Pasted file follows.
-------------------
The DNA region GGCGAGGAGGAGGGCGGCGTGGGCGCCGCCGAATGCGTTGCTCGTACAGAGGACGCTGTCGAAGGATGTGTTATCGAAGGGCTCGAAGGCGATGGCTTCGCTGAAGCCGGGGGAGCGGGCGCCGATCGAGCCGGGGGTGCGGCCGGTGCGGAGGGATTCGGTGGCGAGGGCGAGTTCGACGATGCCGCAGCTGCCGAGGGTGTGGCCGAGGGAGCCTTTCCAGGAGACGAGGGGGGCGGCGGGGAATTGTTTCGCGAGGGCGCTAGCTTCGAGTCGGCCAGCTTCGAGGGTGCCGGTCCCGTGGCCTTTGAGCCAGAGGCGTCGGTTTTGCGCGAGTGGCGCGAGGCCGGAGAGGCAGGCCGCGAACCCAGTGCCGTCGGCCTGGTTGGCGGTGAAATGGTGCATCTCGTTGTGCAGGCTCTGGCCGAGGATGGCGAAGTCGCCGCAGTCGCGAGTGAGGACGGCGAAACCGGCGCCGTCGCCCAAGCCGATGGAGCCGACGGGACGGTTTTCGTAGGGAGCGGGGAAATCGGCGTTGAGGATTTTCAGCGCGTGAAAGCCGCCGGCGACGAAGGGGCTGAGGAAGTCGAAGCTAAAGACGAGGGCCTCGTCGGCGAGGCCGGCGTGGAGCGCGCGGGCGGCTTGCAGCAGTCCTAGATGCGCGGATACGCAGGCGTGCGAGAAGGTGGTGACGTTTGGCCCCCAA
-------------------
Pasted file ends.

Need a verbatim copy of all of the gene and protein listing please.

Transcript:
The DNA region GGCGAGGAGGAGGGCGGCGTGGGCGCCGCCGAATGCGTTGCTCGTACAGAGGACGCTGTCGAAGGATGTGTTATCGAAGGGCTCGAAGGCGATGGCTTCGCTGAAGCCGGGGGAGCGGGCGCCGATCGAGCCGGGGGTGCGGCCGGTGCGGAGGGATTCGGTGGCGAGGGCGAGTTCGACGATGCCGCAGCTGCCGAGGGTGTGGCCGAGGGAGCCTTTCCAGGAGACGAGGGGGGCGGCGGGGAATTGTTTCGCGAGGGCGCTAGCTTCGAGTCGGCCAGCTTCGAGGGTGCCGGTCCCGTGGCCTTTGAGCCAGAGGCGTCGGTTTTGCGCGAGTGGCGCGAGGCCGGAGAGGCAGGCCGCGAACCCAGTGCCGTCGGCCTGGTTGGCGGTGAAATGGTGCATCTCGTTGTGCAGGCTCTGGCCGAGGATGGCGAAGTCGCCGCAGTCGCGAGTGAGGACGGCGAAACCGGCGCCGTCGCCCAAGCCGATGGAGCCGACGGGACGGTTTTCGTAGGGAGCGGGGAAATCGGCGTTGAGGATTTTCAGCGCGTGAAAGCCGCCGGCGACGAAGGGGCTGAGGAAGTCGAAGCTAAAGACGAGGGCCTCGTCGGCGAGGCCGGCGTGGAGCGCGCGGGCGGCTTGCAGCAGTCCTAGATGCGCGGATACGCAGGCGTGCGAGAAGGTGGTGACGTTTGGCCCCCAA